A secondary major in education in conjunction with a major offering a teacher preparation program. It recognizes the work done by students who plan to become educators, an advantage in job searches.
A bachelor of business administration in the Ivy College of Business. The online degree targets working professionals with at least 45 college credits who want to complete a four-year degree in business while working full time.
A bachelor of science in human resource management (HRM) in the Ivy College of Business. It would move HRM from a track in the management major to its own major, and provide greater expertise and training for students to be immediately employable. ISU would be the first regents university to offer it.
A minor in cyber-physical systems in the mechanical engineering, electrical and computer engineering, and aerospace engineering departments. It would be the first minor of its kind in Iowa. Three required three-credit courses would be developed for this 15-credit minor.
Changes to the drop limit policy that allow students -- regardless of what grade they enter the university -- to drop a maximum of five classes. Lecture and laboratory courses that must be taken concurrently would be considered one course drop.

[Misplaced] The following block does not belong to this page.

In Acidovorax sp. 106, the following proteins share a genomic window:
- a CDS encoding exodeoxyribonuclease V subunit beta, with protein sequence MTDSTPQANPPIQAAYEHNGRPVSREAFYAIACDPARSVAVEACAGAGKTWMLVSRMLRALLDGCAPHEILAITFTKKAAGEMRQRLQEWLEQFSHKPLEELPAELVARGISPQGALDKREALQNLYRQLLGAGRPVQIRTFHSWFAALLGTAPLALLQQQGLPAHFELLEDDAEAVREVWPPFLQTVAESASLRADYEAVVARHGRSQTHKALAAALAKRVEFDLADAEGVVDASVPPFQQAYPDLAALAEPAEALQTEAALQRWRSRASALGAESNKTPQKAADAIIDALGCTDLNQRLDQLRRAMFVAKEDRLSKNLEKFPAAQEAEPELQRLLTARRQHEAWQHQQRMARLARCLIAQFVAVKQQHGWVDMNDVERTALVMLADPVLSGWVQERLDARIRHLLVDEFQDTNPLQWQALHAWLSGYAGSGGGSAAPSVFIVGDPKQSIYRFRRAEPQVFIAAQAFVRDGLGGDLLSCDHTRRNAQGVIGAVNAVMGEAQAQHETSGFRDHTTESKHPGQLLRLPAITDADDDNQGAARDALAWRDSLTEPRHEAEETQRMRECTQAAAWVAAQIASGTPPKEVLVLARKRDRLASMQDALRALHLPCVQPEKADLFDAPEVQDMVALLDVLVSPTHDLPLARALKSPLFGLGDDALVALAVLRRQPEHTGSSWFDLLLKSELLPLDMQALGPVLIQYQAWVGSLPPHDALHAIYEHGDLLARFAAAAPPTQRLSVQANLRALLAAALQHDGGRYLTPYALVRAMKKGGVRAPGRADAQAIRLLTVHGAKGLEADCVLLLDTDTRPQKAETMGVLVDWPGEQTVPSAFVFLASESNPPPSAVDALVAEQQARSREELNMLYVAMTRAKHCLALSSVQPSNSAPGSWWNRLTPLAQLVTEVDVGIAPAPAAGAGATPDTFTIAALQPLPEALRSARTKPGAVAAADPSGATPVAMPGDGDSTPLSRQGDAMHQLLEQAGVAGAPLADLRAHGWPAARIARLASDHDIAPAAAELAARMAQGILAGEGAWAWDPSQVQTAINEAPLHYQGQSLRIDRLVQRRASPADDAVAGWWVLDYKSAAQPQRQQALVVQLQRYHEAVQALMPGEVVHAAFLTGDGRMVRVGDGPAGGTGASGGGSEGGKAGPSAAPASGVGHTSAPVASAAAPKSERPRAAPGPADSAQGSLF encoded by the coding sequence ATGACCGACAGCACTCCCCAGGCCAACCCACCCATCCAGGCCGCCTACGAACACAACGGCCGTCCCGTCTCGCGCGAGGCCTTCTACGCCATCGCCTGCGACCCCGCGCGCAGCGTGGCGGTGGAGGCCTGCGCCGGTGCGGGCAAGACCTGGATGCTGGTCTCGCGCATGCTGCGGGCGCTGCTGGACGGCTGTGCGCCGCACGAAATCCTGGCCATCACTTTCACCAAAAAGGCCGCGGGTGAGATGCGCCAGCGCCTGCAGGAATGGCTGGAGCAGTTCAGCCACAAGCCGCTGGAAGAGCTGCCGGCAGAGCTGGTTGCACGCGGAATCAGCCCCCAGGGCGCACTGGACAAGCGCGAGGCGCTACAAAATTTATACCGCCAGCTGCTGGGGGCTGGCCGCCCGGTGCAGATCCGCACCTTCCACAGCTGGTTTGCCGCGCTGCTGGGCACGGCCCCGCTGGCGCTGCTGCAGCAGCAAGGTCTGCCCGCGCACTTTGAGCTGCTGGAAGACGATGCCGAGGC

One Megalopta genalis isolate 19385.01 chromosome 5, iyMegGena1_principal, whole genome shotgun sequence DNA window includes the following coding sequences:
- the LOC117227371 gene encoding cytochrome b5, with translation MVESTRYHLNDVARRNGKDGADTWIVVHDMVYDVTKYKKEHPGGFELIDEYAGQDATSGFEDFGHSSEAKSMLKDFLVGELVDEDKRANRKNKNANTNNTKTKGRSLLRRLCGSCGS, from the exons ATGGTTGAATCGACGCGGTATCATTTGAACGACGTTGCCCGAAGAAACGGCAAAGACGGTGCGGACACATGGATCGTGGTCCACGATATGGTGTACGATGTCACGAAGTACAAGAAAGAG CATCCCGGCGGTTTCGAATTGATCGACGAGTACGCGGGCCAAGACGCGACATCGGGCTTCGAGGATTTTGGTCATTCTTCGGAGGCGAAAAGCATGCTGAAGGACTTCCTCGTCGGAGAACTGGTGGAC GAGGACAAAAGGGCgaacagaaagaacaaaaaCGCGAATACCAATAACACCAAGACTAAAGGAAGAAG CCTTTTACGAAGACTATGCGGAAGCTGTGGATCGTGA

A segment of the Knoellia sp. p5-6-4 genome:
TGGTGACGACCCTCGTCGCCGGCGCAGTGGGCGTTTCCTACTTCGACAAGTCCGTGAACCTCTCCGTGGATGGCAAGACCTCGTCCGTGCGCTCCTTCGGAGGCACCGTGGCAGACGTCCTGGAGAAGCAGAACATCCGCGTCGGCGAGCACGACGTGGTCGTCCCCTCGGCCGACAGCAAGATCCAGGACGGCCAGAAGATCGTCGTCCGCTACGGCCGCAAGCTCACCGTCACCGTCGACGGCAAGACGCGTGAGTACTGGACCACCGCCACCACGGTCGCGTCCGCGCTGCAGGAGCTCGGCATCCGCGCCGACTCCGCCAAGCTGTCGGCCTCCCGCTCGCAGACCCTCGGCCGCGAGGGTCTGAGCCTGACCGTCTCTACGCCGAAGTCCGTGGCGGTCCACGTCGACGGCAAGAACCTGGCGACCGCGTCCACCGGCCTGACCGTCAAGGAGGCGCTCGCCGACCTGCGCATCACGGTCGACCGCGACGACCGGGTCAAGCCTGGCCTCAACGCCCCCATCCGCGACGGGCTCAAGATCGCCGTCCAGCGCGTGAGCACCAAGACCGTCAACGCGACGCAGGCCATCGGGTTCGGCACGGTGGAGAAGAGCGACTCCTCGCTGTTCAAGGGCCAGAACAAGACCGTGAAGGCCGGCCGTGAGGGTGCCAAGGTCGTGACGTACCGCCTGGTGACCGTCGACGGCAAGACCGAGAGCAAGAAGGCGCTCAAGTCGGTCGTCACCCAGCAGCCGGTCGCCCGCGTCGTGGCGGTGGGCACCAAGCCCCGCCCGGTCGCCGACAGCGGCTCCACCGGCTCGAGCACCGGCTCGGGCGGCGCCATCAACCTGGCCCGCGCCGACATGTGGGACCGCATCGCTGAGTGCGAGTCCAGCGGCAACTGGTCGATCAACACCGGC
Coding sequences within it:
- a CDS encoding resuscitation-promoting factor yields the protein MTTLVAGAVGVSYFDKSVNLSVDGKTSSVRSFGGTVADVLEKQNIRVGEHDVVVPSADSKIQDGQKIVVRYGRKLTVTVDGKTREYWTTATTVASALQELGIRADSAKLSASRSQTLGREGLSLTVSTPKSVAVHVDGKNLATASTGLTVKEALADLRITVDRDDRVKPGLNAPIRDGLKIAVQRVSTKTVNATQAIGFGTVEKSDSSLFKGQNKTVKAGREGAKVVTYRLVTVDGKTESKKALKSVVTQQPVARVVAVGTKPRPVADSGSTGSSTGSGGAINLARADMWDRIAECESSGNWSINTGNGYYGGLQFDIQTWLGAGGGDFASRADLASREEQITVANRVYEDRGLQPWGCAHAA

Senators will vote at their next meeting on:
Changes to the Faculty Handbook on student outcomes assessment as a result of the approval of the outcomes communication, information literacy, critical thinking and problem solving and global citizenship. It ensures programs remain compliant ahead of the next Higher Learning Commission review in 2025.
The 24-credit beef cattle production management, equine science and management, and swine production management certificates in the animal science department. Students will have expertise in science and technology applications of their chosen discipline. They provide clear path to specialize and document training and expertise in an area that is not offered as a major or minor.
A 15-credit interdisciplinary minor in preservation and cultural heritage allowing undergraduates to learn about the subject. A graduate certificate was created in 2017. Currently, three universities in the Midwest offer the minor, none in Iowa.
A minor in fashion, culture, history and social justice in the apparel, events and hospitality management department. The 15-credit minor helps students understand fashion history and cultural studies, and gives them an increased awareness of individuals who historically experience oppression and marginalization.
A discontinuation of the master of school mathematics program due to steadily declining enrollment. The elimination of collective bargaining for Iowa teachers has lessened the need for high school teachers to obtain a master degree.